My name is Robert. Originally a mechanical engineering undergraduate at UMass Lowell, I ended up graduating with a bachelor’s in graphic design after realizing that engineering was just not a good fit for me. Through my senior year internship at Barbarian, a local web design company, I met a local set designer by the name of Larry Sampson. Soon after the internship, I started an apprenticeship with Larry; that was the start of my film career nearly eight years ago.
Through those years working in the Massachusetts film industry, I’ve come to realize that it’s made up of an incredibly diverse mix of professionals from many walks of life — from freelancers and contractors, to tradesmen, designers, carpenters, laborers, painters, seamstresses, caterers, teamsters, electricians, grips, gaffers, lighting designers, gardeners, welders, and so many others that go unseen. They’re all local, and they all represent our town and what we, as a city, have to offer to the rest of the national film community.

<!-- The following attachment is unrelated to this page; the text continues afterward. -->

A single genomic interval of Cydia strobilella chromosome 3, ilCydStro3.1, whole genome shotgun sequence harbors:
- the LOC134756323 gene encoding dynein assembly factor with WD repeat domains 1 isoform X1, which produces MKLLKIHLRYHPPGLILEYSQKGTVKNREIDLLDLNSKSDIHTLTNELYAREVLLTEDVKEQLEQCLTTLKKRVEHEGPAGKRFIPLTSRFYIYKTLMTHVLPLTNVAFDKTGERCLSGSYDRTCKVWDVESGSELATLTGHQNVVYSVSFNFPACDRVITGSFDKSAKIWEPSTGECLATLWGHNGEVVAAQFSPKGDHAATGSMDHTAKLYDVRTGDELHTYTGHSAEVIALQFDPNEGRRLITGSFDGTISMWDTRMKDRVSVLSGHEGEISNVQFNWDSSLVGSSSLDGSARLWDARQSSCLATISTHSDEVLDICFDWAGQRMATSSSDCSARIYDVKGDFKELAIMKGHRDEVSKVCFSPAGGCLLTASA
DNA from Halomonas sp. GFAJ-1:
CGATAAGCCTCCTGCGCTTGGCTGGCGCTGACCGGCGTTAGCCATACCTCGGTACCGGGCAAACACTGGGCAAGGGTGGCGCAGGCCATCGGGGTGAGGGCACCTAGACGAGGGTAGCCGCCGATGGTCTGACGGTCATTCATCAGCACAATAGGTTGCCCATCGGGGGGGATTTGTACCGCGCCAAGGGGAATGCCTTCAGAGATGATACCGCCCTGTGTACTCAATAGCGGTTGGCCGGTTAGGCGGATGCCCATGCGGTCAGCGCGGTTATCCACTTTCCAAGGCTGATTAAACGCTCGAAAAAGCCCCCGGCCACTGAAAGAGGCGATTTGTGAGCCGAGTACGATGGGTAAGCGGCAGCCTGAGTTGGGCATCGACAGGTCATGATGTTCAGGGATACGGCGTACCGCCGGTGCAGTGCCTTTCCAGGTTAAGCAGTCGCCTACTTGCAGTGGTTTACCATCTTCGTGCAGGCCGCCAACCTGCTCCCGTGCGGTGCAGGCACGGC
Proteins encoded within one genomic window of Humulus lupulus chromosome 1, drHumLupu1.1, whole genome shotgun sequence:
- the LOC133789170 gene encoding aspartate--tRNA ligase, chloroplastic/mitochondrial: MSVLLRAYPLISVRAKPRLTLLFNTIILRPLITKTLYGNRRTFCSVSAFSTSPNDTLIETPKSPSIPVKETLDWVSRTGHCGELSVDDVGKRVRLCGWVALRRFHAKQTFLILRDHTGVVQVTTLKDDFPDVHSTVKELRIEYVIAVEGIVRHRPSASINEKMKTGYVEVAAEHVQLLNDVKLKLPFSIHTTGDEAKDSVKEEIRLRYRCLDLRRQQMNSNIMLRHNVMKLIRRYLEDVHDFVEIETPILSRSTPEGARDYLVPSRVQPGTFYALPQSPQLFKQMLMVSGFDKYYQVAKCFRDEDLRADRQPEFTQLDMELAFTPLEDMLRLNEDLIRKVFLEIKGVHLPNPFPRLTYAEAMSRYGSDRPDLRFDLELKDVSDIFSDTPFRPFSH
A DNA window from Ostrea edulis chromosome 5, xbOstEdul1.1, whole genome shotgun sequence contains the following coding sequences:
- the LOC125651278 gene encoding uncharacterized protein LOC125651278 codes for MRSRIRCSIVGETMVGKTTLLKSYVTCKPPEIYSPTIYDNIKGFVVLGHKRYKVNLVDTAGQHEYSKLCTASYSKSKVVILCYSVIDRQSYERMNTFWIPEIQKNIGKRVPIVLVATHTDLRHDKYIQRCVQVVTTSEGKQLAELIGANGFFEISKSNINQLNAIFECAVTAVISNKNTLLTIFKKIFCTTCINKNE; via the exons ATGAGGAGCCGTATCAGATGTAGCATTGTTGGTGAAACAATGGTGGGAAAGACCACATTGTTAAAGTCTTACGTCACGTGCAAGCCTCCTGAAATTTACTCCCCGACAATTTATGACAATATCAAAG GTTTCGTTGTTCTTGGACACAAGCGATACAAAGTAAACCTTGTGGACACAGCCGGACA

It’s not just the direct impact of employing hundreds of local tradesmen and crafts people. Films also spend a great deal of money and time on local vendors that wouldn’t normally see this huge volume of work. The construction department alone spends hundreds of thousands of dollars purchasing wood, steel, hardware, and other goods from local Boston vendors such as Burnett and Moynihan and Central Steel; the catering department spends thousands at local food suppliers to be able to feed our large crews; the scenic department spends thousands at local paint shops for all their supplies — not to mention the money spent renting out local warehouse space and office space to house the actual production.
How about all the local restaurants, markets, hotels, and entertainment establishments that benefit from the huge influx of workers that come here from out of state to film their movie? And what about the publicity the city of Boston gets having it be the backdrop to great films, past and present?
I think I speak for everyone in our local film industry when I say that we take great pride in the work we do and great pride in the state that we call home. I think one would be doing Massachusetts a great disservice by jeopardizing the local film industry that we have worked so hard to nurture into the blossoming industry it’s become.